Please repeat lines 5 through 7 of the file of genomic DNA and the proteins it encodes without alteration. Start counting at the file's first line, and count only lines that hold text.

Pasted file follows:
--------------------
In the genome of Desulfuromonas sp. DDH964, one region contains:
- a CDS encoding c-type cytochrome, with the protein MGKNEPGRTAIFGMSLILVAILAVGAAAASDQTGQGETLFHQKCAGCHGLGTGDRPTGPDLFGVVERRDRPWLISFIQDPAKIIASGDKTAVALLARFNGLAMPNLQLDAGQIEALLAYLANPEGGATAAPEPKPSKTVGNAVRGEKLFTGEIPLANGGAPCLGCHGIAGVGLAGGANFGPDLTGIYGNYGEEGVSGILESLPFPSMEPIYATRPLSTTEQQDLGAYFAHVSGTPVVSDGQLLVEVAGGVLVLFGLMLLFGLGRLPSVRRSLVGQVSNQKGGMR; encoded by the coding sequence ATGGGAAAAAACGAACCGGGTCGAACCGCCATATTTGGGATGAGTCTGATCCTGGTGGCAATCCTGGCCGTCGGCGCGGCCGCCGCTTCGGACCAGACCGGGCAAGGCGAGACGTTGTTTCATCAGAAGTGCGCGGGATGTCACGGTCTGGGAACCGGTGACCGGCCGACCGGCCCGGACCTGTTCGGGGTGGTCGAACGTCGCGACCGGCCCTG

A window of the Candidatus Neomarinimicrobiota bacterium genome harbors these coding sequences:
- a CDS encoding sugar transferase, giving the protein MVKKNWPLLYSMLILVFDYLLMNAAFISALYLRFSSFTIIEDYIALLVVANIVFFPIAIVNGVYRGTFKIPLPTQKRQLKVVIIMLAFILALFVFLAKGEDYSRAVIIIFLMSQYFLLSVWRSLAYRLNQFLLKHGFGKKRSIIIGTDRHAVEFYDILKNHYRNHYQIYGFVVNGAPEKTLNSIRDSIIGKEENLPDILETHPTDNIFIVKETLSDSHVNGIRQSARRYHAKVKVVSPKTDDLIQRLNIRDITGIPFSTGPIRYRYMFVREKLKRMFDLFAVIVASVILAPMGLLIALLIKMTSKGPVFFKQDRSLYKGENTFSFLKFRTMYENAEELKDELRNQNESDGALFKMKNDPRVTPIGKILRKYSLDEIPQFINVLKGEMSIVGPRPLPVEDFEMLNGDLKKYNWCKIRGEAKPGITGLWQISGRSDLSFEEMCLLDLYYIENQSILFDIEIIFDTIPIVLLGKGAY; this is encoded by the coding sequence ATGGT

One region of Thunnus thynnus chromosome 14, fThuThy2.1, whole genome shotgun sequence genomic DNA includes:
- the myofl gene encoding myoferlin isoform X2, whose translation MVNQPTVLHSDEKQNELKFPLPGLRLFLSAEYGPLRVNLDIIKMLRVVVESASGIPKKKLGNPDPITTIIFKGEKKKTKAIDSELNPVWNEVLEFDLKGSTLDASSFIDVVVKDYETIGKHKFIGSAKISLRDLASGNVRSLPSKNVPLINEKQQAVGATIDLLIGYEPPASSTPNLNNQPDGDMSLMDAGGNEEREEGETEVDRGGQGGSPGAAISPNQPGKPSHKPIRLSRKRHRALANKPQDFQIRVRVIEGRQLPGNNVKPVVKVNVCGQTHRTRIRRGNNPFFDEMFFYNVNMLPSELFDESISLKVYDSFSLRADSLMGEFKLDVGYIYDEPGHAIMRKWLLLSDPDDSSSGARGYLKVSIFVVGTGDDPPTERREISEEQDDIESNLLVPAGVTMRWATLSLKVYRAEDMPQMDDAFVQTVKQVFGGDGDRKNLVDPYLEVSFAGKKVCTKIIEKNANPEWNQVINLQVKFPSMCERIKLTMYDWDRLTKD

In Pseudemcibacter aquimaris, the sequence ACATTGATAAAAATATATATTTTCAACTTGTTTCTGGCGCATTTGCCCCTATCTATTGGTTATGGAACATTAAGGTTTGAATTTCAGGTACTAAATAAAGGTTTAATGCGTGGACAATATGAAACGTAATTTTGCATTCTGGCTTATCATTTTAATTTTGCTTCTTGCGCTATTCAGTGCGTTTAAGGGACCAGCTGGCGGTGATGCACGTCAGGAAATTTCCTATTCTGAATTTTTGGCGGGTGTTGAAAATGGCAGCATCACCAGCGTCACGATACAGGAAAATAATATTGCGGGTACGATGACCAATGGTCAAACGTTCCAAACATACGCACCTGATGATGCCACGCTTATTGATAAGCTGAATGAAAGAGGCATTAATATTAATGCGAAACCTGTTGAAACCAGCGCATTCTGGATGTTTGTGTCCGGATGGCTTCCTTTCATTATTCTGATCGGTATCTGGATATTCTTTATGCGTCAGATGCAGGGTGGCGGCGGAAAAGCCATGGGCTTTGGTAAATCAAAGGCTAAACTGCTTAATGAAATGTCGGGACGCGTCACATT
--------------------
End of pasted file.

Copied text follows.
One region of Thunnus thynnus chromosome 14, fThuThy2.1, whole genome shotgun sequence genomic DNA includes:
- the myofl gene encoding myoferlin isoform X2, whose translation MVNQPTVLHSDEKQNELKFPLPGLRLFLSAEYGPLRVNLDIIKMLRVVVESASGIPKKKLGNPDPITTIIFKGEKKKTKAIDSELNPVWNEVLEFDLKGSTLDASSFIDVVVKDYETIGKHKFIGSAKISLRDLASGNVRSLPSKNVPLINEKQQAVGATIDLLIGYEPPASSTPNLNNQPDGDMSLMDAGGNEEREEGETEVDRGGQGGSPGAAISPNQPGKPSHKPIRLSRKRHRALANKPQDFQIRVRVIEGRQLPGNNVKPVVKVNVCGQTHRTRIRRGNNPFFDEMFFYNVNMLPSELFDESISLKVYDSFSLRADSLMGEFKLDVGYIYDEPGHAIMRKWLLLSDPDDSSSGARGYLKVSIFVVGTGDDPPTERREISEEQDDIESNLLVPAGVTMRWATLSLKVYRAEDMPQMDDAFVQTVKQVFGGDGDRKNLVDPYLEVSFAGKKVCTKIIEKNANPEWNQVINLQVKFPSMCERIKLTMYDWDRLTKD

In Pseudemcibacter aquimaris, the sequence ACATTGATAAAAATATATATTTTCAACTTGTTTCTGGCGCATTTGCCCCTATCTATTGGTTATGGAACATTAAGGTTTGAATTTCAGGTACTAAATAAAGGTTTAATGCGTGGACAATATGAAACGTAATTTTGCATTCTGGCTTATCATTTTAATTTTGCTTCTTGCGCTATTCAGTGCGTTTAAGGGACCAGCTGGCGGTGATGCACGTCAGGAAATTTCCTATTCTGAATTTTTGGCGGGTGTTGAAAATGGCAGCATCACCAGCGTCACGATACAGGAAAATAATATTGCGGGTACGATGACCAATGGTCAAACGTTCCAAACATACGCACCTGATGATGCCACGCTTATTGATAAGCTGAATGAAAGAGGCATTAATATTAATGCGAAACCTGTTGAAACCAGCGCATTCTGGATGTTTGTGTCCGGATGGCTTCCTTTCATTATTCTGATCGGTATCTGGATATTCTTTATGCGTCAGATGCAGGGTGGCGGCGGAAAAGCCATGGGCTTTGGTAAATCAAAGGCTAAACTGCTTAATGAAATGTCGGGACGCGTCACATT